For a brain cell specific protein to be a trauma marker, either it should be selectively expressed in response to the trauma and then discharged into fluids, or cytosolic proteins released solely from injured neurons and glia with compromised membrane integrity or dying brain cells [73,117]. A suitable study design to identify fluid-derived trauma specific proteins would employ a targeted proteomic screen on a defined trauma model. Experimental animal injury models were developed with the effort to mimic human TBI as closely as possible while underlying cellular and molecular mechanisms of acute trauma are still scantly investigated. The predominant criterion is to recapitulate the clinical manifestation of TBI over studies using simplified reproducible trauma models with the goal to determine primary cellular injury consequences [4,5]. Most commonly used injury models include focal injuries with the animal’s head in a fixed position, like fluid percussion and controlled cortical impact, which produce a focal contusion with hematoma and hemorrhage while the dura remains intact [118,119]. Also used is Marmarou’s weight drop model where distributed forces cause diffuse injury with the animal’s head unrestrained in a helmet and the brain is therefore subjected to rotational forces as well [120,121]. Blast injury models historically use shock tubes and larger animals, but have been adapted recently to rodents as well as investigated for milder blast effects from explosion exposures in the field [122].

Developing biochemical markers of TBI by proteomics and mass spectrometry

Proteomic studies of injured brain or spinal cord tissue are being done in these injury models and are providing lists of protein changes that are difficult to interpret due to the complexity of events at and around a dynamically changing lesion site and variations between models [39,40,42]. Injury zones are not reproducibly defined from lab to lab as histopathological analyses have for long not followed standardized analysis and reporting criteria [5]. Tissue derived protein signals are products of a changing composition of viable, injured, and dead cells as well as infiltrating non-neural cells, that complicate the interpretation of proteomic studies [97,99]. An effort has been made in recent years to standardize and compare severities of commonly used TBI animal models across centers [123]. Defining common data elements for collection, analysis protocols, and reporting of fluid samples and histopathological defining features of injury models will help this field in interpreting proteomic and biomarker preclinical studies as well as clinical data collection and interpretation [124-126].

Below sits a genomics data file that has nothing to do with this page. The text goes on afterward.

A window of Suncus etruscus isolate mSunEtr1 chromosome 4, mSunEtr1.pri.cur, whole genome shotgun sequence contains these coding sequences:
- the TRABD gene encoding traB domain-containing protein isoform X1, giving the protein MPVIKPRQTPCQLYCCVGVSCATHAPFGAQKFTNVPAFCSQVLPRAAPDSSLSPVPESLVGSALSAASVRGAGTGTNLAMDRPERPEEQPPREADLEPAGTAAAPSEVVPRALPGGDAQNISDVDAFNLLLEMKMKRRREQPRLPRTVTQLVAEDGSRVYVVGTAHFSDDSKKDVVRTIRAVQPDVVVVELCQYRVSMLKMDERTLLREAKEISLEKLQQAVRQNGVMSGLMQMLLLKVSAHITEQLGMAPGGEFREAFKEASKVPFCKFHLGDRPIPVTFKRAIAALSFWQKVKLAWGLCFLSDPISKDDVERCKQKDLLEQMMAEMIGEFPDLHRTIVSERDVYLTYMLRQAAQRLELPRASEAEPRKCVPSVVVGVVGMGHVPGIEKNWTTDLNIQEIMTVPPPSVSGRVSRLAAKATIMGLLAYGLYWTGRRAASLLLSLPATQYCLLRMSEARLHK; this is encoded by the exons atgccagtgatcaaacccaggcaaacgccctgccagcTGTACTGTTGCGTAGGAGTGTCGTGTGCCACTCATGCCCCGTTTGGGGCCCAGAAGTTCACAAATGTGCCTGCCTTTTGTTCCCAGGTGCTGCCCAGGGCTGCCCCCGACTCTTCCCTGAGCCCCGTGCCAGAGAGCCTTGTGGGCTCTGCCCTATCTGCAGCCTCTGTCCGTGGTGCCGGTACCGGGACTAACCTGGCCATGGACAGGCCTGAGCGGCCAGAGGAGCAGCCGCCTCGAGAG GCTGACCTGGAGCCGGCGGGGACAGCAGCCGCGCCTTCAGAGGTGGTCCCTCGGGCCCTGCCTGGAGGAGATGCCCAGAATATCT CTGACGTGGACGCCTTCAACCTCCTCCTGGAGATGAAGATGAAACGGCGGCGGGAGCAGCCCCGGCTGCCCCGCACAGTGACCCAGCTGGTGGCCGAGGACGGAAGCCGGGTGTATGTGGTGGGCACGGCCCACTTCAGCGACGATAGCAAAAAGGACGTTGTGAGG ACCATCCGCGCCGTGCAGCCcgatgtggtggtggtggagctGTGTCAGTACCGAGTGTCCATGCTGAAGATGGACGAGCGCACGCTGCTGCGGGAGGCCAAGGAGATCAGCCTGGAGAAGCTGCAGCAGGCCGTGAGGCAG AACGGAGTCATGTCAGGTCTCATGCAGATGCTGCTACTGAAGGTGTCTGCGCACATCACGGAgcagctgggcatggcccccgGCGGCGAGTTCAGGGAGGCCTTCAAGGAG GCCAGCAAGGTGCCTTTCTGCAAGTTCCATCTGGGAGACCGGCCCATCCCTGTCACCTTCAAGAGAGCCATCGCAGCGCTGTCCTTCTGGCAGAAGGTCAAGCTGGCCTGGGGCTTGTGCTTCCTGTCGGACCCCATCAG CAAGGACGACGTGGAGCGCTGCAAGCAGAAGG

Proteomic TBI marker projects on biofluids using rodent injury models have been few due to naturally limited available fluid amounts [42,127], but biofluid neurotrauma marker candidates have been studied in pig blast injury models [128-132]. Human proteomic analyses have started from severe trauma patient’s CSF and plasma from individual patients [41,133]. Bioinformatics analysis tools are expected to facilitate systems level understanding of neurotrauma protein changes [134,135]. While bioinformatics tools are indispensable for classification, consensus-based data collection, and data mining, they will not make the bottleneck of biomarker candidate selection much easier.

Hanrieder et al. describes a workflow using matrix-assisted laser desorption ionization time-of-flight (MALDI-TOF) MS/MS in conjunction with off-line nano-LC sample fractionation [136]. In their study, ventricular CSF samples from 3 severe TBI patients displaying different symptoms were taken at various time points post-trauma and analyzed by nano-LC MALDI-TOF MS/MS to determine temporal protein expression changes. CSF samples were digested with trypsin and labeled with isobaric tags for relative and absolute quantitation using the iTRAQ method [137,138]. Labeled tryptic digests were then separated on a nano-flow LC system equipped with on-line fraction collection capable of depositing fractions directly onto MALDI sample plates for MALDI-TOF MS/MS-based identification and quantification. Several proteins were increased after injury. Additionally, relative quantification using iTRAQ labeling revealed temporal changes in protein expression for several inflammation-related proteins (e.g., serum amyloid, fibroinogen alpha chain, ceruloplasmin) as well as known neurotrauma-related proteins (GFAP, NSE).